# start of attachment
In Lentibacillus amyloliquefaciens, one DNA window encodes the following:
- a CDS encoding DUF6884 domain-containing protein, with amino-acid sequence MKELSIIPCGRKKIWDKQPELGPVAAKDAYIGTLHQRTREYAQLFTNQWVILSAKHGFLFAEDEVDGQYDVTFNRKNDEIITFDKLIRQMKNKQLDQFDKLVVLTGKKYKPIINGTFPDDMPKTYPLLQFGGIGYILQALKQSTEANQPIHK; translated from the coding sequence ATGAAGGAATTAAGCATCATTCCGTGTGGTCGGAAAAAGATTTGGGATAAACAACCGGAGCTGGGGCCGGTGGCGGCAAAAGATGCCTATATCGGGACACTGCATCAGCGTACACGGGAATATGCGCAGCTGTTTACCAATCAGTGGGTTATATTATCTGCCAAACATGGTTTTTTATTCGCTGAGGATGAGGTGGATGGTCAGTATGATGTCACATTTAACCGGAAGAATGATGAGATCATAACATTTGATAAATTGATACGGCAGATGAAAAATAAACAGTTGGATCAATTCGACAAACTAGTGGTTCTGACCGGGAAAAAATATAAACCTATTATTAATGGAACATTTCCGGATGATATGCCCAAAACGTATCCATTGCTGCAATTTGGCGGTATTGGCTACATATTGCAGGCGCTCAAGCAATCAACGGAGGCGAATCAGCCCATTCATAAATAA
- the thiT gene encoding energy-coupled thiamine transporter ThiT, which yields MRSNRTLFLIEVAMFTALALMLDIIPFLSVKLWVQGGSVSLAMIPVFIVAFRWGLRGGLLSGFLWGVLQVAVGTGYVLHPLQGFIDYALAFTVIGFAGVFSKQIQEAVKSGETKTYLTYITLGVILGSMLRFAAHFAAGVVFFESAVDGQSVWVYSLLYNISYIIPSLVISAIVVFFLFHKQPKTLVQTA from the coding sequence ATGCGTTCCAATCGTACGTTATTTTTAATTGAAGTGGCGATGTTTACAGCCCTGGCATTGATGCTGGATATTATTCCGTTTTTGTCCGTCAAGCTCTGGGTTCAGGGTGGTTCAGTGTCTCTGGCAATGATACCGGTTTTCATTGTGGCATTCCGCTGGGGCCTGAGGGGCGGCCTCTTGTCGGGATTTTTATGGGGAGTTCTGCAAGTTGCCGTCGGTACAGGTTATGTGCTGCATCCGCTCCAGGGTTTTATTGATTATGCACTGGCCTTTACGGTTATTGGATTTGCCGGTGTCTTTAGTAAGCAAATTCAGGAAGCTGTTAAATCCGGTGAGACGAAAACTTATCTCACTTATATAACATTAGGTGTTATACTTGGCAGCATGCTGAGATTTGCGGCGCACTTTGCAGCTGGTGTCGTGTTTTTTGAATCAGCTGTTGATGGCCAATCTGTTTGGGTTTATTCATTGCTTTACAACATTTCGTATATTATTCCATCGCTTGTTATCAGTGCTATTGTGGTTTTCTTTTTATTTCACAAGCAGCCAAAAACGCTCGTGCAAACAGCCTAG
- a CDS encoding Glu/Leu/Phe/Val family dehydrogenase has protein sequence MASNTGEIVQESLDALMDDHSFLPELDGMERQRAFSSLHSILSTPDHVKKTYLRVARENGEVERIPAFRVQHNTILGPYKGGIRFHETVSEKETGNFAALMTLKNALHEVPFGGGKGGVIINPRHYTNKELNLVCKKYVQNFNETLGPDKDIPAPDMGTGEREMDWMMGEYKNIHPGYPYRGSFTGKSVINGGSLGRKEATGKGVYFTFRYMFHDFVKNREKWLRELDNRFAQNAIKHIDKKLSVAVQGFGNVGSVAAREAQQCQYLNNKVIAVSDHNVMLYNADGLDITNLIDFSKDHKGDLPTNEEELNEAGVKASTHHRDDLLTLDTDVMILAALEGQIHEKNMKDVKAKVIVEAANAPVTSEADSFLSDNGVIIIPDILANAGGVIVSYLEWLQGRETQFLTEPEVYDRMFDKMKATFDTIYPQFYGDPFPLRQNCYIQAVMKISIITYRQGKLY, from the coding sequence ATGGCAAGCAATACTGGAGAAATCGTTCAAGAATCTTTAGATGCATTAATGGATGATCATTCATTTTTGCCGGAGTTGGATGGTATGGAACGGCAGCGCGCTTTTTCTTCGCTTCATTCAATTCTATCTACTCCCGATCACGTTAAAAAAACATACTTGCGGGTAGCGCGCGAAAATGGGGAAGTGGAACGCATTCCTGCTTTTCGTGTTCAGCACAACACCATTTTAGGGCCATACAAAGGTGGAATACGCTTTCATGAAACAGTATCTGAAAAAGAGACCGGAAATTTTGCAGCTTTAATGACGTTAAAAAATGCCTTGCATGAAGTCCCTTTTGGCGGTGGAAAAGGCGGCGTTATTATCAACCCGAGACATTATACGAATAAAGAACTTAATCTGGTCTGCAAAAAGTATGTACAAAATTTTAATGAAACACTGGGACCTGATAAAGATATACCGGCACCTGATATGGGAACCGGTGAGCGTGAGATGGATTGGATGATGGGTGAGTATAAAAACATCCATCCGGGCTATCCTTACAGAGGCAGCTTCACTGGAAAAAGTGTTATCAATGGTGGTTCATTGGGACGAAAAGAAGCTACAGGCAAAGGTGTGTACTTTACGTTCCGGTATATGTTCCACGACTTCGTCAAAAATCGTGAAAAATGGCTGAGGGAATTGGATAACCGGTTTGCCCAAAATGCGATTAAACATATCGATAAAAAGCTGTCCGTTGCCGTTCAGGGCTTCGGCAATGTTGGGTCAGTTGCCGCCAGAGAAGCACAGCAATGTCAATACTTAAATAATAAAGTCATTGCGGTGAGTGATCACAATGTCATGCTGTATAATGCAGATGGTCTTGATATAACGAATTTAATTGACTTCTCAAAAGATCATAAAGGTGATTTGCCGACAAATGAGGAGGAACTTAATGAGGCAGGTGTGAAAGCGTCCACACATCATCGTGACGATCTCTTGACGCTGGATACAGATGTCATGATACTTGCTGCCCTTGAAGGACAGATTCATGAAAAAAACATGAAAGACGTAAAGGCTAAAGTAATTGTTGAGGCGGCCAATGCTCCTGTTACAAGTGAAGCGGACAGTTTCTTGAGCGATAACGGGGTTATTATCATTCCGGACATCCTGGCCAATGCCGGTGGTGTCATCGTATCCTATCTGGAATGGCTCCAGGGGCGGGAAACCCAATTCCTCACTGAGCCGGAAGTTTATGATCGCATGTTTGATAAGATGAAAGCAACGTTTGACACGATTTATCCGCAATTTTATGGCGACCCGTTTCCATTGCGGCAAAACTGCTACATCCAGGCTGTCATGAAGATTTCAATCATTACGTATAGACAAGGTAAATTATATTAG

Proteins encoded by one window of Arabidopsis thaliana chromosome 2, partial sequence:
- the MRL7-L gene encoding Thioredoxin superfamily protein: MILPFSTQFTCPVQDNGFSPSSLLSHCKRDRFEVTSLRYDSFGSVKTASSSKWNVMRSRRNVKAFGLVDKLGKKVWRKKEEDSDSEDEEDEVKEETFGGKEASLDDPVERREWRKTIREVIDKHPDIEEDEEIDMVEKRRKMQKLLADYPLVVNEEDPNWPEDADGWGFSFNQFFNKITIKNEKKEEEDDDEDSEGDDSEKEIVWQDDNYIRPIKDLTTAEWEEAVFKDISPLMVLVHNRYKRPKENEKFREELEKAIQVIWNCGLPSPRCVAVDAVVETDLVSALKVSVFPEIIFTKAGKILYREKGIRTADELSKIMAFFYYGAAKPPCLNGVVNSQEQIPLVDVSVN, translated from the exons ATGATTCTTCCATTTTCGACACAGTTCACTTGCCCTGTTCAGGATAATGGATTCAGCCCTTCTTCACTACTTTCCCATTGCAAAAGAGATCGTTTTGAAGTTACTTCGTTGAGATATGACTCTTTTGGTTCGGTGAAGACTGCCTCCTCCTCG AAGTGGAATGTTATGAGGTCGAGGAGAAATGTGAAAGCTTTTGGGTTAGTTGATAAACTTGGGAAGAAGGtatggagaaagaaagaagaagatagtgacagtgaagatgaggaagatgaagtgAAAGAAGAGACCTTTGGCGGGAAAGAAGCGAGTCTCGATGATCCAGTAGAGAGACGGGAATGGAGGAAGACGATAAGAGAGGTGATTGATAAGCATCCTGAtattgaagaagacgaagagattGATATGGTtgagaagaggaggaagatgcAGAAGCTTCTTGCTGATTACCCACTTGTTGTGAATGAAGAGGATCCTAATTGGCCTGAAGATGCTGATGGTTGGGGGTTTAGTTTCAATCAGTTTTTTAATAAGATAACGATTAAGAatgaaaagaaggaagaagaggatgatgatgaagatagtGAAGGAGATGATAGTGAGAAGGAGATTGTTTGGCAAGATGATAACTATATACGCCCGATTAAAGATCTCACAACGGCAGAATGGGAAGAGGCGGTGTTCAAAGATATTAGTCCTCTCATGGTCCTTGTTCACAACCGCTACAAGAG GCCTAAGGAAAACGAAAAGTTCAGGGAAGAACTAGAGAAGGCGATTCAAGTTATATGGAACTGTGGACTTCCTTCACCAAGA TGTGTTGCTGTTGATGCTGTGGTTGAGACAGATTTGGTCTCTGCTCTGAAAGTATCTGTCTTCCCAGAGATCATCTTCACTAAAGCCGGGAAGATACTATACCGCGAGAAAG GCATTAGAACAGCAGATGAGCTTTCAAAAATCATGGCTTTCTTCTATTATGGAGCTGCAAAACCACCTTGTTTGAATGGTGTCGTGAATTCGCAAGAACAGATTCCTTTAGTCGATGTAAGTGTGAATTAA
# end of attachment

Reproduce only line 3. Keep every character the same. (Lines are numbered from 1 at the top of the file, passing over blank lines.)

- the thiT gene encoding energy-coupled thiamine transporter ThiT, which yields MRSNRTLFLIEVAMFTALALMLDIIPFLSVKLWVQGGSVSLAMIPVFIVAFRWGLRGGLLSGFLWGVLQVAVGTGYVLHPLQGFIDYALAFTVIGFAGVFSKQIQEAVKSGETKTYLTYITLGVILGSMLRFAAHFAAGVVFFESAVDGQSVWVYSLLYNISYIIPSLVISAIVVFFLFHKQPKTLVQTA from the coding sequence ATGCGTTCCAATCGTACGTTATTTTTAATTGAAGTGGCGATGTTTACAGCCCTGGCATTGATGCTGGATATTATTCCGTTTTTGTCCGTCAAGCTCTGGGTTCAGGGTGGTTCAGTGTCTCTGGCAATGATACCGGTTTTCATTGTGGCATTCCGCTGGGGCCTGAGGGGCGGCCTCTTGTCGGGATTTTTATGGGGAGTTCTGCAAGTTGCCGTCGGTACAGGTTATGTGCTGCATCCGCTCCAGGGTTTTATTGATTATGCACTGGCCTTTACGGTTATTGGATTTGCCGGTGTCTTTAGTAAGCAAATTCAGGAAGCTGTTAAATCCGGTGAGACGAAAACTTATCTCACTTATATAACATTAGGTGTTATACTTGGCAGCATGCTGAGATTTGCGGCGCACTTTGCAGCTGGTGTCGTGTTTTTTGAATCAGCTGTTGATGGCCAATCTGTTTGGGTTTATTCATTGCTTTACAACATTTCGTATATTATTCCATCGCTTGTTATCAGTGCTATTGTGGTTTTCTTTTTATTTCACAAGCAGCCAAAAACGCTCGTGCAAACAGCCTAG